A few years ago I had a senior whose boyfriend also went to our school. Even though they were together, they never actually spoke face-to-face. They only ever communicated over the internet. This got me thinking about how important it is to build in time for students to talk with each other. My friend Kara from Learning Made Radical and I have been collaborating to create a math activity that includes this communication. These new "Around the Clock!" partner scavenger hunts encourage collaboration, give kids that instant feedback they love and cut back on grading (yeah!).

So how do these partner scavenger hunts work? Each student in a pair gets their own clock and clock cutouts. The problems for each of the 2 clocks are different, but the answers are the same. For example, clock 1 starts with 4x=4 and clock 2 starts with x+4=5. Both problems give x=1, which is found at the top of the slips they both solve next.

I printed the clocks on different colored paper. The fonts on each clock and cutouts are different, allowing you to print everything on white if you don't have colored paper. The different fonts allow students to keep track of their own pieces.

Students place their START slip at the 12 o'clock position and solve their own START problem. The answer they find will be on the top of the next slip, which gets placed at 1 o'clock.

Students can help each other if they get stuck and will know their work is correct if their answers match each other. Here you can see both students found answers 21-1-9 for the first 3 problems, but the problems leading to those answers were different. If the answer to the 11 o'clock problem is found on the START slip, chances are the activity is a 100%! What a great feeling!

Kara made this Around the Clock activity for order of operations. It works the same way and covers CCSS 6.EE.A2. We are super excited to bring you more of these activities! What other topics would you like to see?

Have you heard of TpT for Schools? In case you haven't, I wanted to write a quick post on how it works. TpT for Schools is a program that allows your school to easily purchase the Teachers pay Teachers resources that you need. Say what? YES! Awesome, right? Through TpT for Schools, you send resource links to your administration to check out. Your admin then purchases the resources andelectronically sends the resources to you. There are no requisition forms to fill out or endless catalogs to search through. It's streamlined and simple. You get the TpT resources you need without spending money from your own pocket. Buying supplies is expensive. Glue sticks, pencils, white boards, dry erase markers, those magical rainbow carts for all our pencils and markers... it's endless. With TpT for Schools you'll have one less expense this school year. Here is the link to check it out: TpT for Schools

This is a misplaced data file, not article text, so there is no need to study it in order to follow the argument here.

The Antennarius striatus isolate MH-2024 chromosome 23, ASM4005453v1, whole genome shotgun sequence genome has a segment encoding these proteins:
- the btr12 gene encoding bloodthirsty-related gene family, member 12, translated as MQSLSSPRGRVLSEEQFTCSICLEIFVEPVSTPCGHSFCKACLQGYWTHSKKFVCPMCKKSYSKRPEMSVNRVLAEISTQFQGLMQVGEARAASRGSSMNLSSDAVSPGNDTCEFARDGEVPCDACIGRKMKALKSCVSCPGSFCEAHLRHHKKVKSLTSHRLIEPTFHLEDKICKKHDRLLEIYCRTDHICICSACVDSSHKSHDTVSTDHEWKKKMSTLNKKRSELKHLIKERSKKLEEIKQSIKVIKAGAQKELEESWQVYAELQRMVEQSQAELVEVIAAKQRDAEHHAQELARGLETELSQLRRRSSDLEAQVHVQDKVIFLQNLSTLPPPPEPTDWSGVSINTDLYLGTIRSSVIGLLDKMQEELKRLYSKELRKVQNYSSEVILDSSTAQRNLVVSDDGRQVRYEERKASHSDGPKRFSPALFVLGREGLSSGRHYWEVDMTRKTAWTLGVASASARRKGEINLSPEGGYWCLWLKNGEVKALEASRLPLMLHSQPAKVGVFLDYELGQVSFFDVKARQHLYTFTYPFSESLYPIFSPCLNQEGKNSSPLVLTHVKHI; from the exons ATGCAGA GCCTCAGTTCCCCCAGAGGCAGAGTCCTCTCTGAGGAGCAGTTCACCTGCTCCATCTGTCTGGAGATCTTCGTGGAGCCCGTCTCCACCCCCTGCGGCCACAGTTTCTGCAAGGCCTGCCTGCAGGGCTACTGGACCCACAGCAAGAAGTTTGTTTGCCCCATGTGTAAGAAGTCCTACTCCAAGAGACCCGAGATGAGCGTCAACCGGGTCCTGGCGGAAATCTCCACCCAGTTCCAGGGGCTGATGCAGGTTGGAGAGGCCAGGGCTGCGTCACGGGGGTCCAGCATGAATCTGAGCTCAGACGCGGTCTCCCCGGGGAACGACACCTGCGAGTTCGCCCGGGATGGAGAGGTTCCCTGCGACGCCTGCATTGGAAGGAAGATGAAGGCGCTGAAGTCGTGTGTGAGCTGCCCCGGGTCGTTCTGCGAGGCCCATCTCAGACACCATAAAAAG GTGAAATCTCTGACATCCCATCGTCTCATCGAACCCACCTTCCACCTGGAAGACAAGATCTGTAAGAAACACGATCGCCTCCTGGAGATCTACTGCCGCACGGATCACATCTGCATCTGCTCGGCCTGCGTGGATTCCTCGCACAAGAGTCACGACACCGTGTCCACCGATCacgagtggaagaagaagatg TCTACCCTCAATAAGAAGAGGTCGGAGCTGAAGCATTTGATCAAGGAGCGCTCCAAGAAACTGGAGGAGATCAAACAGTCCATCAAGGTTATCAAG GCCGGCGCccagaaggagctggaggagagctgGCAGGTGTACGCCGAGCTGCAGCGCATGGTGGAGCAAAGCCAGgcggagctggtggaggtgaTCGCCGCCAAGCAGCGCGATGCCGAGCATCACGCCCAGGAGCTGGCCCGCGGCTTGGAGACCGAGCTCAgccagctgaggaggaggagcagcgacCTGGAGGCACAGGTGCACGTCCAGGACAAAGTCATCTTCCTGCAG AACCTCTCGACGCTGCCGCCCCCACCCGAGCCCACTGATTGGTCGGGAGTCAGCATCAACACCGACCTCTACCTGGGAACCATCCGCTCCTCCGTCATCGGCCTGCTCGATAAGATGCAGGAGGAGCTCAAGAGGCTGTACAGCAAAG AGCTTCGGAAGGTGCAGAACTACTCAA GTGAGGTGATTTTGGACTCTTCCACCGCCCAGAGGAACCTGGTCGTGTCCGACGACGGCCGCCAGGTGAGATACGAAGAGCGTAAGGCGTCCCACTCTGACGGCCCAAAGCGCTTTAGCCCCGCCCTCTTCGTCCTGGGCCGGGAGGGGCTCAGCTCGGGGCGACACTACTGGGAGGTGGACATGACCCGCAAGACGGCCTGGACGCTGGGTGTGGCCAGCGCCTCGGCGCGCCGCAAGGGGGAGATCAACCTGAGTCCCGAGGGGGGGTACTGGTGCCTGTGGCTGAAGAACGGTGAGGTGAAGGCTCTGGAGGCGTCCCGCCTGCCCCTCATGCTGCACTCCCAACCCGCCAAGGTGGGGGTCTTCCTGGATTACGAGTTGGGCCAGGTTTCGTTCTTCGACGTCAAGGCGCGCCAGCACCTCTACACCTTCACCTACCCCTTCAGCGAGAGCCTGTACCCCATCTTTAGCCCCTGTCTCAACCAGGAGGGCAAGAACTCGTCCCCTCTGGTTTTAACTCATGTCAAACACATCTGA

And here is a printable PDF that is helpful for sharing TpT for Schools with your administration. If you have any questions, I am happy to answer them!

A very nice teacher messaged me the other day asking for a graphing exponential functions reference sheet. After digging through my files, I realized that I had never made one! I had made one for identifying exponential functions but for whatever reason had never made one for graphing.

After some trial and error, I came up with this sheet that gives the basic form of an exponential function, where to see the shifts, how to create a parent table, how to shift the table, plot the table and sketch in the asymptote.

The parent table is the key. After that, students can graph any exponential function. And the table is so easy!

The parent table of an exponential function is always (0, a), (1, ab). From there, students shift the x and y values in the table and sketch.

There is space on the answer sheet for students to create their parent tables and shifted tables. You can find all of my free math cheat sheets through this link: MATH CHEAT SHEETS Later in the year when we graph rational functions, we use this graphing rational functions cheat sheet. You can download the free graphing exponentials cheat sheet here.

(If you're already a scavenger hunt pro, you can find the FREE percents scavenger hunt covering tax, tip and discounts linked at the end of this post.) If you have wanted to give scavenger hunts a try but weren't exactly sure where to start, I wrote this step-by-step guide for you! I love scavenger hunts because they are super engaging and self-checking. They are also a great way to differentiate assessments, especially for nervous students who don't do well on tests.